FAP 2022 Juror Project Highlight: Anton Siura’s Spectacular Tebet Eco Garden
January 14, 2022
Handling large-scale public parks is not a walk in the park—they require close coordination between many government and private parties, from assessing the existing conditions, ideating designs that could engage the community, to ensuring ecological restoration through the blue-green infrastructure.
One of the most highly-awaited park reopenings in Jakarta is for Tebet Eco Garden: aside from its eye-catching link bridge and pavilion, it is currently being botanically conserved and undergoing river re-naturalisation. Anton Siura, FuturArc Prize 2022 juror is the lead designer behind this project—as an accredited Landscape Architect and Founder of SIURA Studio, he has nearly 15 years of experience in handling urban design and landscape projects across Southeast Asia, working with diverse Singapore and Indonesia clients such as HDB, NParks, PUB, URA, Jakarta Government and global developers.
We had a tête-à-tête with Anton about the challenges, lessons and fun parts about Tebet Eco Garden’s designs. Read on to find out Anton’s answers!
Q: What’s your favourite part of the design?
A: The two most important parts of the design are the river and the bridge. Because the existing park was divided by the park canal and the busy road, so we managed to link them, to unite them using the river as the main core of the design, which invites people to come closer to the water, and arrange a lot of programmes along the river.
The second one is the link bridge. We designed it seamlessly with the existing trees. It meanders across the tree canopy, giving a different experience for people and becoming the icon of the project itself.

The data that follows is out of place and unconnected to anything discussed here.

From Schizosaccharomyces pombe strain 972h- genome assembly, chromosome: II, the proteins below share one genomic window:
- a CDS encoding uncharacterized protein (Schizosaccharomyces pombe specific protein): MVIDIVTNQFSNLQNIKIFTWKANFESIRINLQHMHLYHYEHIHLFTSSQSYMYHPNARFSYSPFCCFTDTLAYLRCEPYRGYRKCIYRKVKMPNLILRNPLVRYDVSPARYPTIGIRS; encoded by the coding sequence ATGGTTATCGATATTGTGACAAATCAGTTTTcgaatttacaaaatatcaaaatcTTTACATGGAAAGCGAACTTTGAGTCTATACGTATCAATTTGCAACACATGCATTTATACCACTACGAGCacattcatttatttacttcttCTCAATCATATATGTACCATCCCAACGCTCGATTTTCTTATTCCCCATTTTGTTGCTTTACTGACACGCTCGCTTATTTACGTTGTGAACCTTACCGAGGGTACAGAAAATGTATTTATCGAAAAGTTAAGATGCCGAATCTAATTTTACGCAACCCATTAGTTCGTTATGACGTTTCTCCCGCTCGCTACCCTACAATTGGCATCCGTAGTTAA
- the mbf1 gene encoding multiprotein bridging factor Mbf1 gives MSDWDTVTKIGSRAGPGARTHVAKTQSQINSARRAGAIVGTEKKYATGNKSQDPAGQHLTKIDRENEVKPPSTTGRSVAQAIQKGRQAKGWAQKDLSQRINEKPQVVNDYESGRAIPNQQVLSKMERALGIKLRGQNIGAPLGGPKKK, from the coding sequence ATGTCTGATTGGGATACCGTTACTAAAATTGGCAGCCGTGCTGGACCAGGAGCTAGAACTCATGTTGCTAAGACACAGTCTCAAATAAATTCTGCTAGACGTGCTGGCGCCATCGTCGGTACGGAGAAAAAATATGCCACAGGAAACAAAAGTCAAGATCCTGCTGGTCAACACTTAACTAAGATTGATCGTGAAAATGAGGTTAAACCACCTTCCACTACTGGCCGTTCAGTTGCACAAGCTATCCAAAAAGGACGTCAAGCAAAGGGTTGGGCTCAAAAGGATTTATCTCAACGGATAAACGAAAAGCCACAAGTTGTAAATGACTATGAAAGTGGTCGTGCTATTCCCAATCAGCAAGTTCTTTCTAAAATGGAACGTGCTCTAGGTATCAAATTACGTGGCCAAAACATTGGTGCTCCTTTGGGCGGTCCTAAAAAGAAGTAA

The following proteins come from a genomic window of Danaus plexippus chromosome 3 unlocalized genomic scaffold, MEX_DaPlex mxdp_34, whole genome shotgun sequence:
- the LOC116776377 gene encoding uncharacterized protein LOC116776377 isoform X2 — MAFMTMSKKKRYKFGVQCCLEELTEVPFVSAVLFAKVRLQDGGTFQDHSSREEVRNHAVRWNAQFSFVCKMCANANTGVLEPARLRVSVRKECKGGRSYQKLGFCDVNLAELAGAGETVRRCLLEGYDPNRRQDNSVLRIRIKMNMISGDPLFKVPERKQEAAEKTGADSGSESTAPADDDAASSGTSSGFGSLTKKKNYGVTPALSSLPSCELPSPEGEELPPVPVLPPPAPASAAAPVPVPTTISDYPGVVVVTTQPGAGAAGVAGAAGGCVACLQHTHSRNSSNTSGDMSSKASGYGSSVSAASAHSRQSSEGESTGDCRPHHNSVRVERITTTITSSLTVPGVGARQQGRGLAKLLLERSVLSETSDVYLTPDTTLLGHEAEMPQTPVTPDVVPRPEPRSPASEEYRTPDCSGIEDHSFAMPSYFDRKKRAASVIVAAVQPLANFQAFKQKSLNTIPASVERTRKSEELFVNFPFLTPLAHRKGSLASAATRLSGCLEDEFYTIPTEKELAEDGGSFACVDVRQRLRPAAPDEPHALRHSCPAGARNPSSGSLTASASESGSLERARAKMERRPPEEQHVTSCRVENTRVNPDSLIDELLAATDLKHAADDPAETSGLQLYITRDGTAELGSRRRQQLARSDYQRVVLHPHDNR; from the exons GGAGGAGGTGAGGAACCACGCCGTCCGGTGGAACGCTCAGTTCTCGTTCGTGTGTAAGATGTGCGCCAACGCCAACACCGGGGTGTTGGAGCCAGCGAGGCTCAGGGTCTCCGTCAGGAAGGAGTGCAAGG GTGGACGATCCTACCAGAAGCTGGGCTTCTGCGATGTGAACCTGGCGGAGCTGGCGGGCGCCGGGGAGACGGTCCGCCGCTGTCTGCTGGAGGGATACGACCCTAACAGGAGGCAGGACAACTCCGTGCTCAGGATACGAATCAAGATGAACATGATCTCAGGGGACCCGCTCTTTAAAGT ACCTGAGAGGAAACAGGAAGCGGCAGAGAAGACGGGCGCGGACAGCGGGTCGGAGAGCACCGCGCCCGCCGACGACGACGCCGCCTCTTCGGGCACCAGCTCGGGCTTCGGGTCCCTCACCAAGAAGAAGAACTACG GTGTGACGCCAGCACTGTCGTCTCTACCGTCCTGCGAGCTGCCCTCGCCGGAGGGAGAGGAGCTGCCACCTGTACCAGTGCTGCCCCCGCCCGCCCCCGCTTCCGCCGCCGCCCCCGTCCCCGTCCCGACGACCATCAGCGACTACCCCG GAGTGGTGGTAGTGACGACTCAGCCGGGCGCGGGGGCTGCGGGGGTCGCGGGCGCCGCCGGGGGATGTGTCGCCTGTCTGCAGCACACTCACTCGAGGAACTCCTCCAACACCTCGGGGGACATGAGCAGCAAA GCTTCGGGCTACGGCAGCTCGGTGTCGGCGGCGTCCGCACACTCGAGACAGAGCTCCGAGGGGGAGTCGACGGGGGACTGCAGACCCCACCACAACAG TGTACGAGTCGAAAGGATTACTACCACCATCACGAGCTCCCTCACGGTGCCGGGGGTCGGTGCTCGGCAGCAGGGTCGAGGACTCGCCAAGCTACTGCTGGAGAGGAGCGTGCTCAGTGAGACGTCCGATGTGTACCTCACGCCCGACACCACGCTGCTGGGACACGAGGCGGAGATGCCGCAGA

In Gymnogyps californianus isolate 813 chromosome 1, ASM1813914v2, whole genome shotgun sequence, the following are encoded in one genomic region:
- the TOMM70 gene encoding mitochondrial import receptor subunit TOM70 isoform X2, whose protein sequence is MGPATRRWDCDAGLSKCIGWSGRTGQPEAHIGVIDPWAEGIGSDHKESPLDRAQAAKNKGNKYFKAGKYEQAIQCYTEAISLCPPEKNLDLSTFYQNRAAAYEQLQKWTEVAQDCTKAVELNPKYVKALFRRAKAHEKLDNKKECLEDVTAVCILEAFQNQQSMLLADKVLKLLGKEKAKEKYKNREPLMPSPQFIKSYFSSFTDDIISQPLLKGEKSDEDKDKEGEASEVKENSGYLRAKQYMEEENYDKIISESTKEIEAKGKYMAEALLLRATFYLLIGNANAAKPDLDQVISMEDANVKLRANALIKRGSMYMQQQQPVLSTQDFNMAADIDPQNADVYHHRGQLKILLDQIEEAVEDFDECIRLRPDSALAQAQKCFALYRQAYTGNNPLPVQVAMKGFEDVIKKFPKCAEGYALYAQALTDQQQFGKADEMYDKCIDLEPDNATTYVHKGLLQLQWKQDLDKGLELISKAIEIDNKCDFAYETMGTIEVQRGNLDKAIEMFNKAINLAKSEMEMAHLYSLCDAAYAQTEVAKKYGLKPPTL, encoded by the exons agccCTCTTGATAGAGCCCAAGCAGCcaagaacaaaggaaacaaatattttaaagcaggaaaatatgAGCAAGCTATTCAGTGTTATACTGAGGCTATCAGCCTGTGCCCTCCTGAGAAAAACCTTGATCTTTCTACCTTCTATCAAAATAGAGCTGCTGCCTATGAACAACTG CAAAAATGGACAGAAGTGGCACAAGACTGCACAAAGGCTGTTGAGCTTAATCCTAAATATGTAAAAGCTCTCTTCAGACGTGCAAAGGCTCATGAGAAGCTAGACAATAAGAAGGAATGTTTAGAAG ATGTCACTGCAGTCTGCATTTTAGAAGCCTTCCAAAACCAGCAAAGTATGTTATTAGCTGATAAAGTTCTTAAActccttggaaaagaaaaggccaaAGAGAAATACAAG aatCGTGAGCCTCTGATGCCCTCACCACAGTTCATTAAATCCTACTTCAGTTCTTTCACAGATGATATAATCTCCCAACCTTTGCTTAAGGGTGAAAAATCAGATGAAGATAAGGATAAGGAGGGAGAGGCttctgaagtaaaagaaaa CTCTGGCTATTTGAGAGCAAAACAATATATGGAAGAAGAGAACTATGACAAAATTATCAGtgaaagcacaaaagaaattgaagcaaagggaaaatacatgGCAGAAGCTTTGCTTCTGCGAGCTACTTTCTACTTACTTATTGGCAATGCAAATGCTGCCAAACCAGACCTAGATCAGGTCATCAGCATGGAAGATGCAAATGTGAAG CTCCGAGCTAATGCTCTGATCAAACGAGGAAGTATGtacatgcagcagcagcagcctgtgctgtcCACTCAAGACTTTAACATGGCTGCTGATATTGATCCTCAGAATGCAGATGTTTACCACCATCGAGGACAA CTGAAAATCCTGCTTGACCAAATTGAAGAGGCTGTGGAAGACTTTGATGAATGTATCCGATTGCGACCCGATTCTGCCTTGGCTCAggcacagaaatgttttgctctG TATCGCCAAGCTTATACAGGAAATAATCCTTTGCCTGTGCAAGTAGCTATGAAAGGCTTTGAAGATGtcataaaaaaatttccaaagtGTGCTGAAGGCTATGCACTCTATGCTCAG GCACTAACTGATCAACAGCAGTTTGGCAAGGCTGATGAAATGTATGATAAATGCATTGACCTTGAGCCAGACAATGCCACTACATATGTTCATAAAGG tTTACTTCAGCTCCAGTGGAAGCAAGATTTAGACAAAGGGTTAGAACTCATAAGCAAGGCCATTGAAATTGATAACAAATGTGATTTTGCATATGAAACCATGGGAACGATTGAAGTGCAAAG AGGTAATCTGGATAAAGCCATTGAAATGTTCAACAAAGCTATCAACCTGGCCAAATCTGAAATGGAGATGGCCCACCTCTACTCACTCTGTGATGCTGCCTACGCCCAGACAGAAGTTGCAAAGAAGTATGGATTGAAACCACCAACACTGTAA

Q: How many ‘hats’ did you wear in this project?
A: My role was the lead designer for the entire park design, focusing more on the landscape architecture, but I also coordinate closely with the architects and the water infrastructure, because these three aspects have to be coordinated and designed seamlessly to become one Eco Garden.
Q: What is your advice for other designers who want to do similar public park projects?
A: I would hope for more designers to respect nature, to restore them, and recreate them, because we need them in this time of climate disaster.
Q: What’s the one thing most people don’t know about the process?
A: Every existing major tree was surveyed for their girth size, canopy size, tree height, species and health condition. And there were about 1,500 trees. So we had over a thousand pages of reports for us to use as a reference, which trees are to be kept, which trees to be transplanted, and when the health condition imposes a safety issue, we need to cut them. So, every decision is made through careful consideration.
Q: What’s the main challenge from drawing board to realisation?
A: The main challenge of the project is the timeline, because we only had five months to design and to do the tender documentation, with eight months left for the construction. So, even from the design stage we had to make sure that our design can be completed within the timeframe, as well as the drawing had to be super detailed so that we can help the contractor to build it faster without having to produce so many drawings.
The third challenge is physically, I cannot be in Jakarta due to the COVID situation, so I had to rely a lot on the pictures and video calls for site supervision. These three are the main challenges.
Q: What has been most satisfying for you in this project?
A: Surprisingly, we have received a lot of excitement from the public. Some say they want to visit the park soon, especially for those who stay around Tebet. They are super excited and want to see the park. All of this is thanks to the project team’s hard work and commitment to make it true. So, I’m super happy with the team, super happy for the client, and looking forward to see the project to be completed soon.
Q: What do you hope to see Tebet Eco Garden achieve?
A: I hope Tebet Eco Garden becomes a starter for many more public projects in Jakarta that focus on ecology and resiliency because that’s what we need at the moment.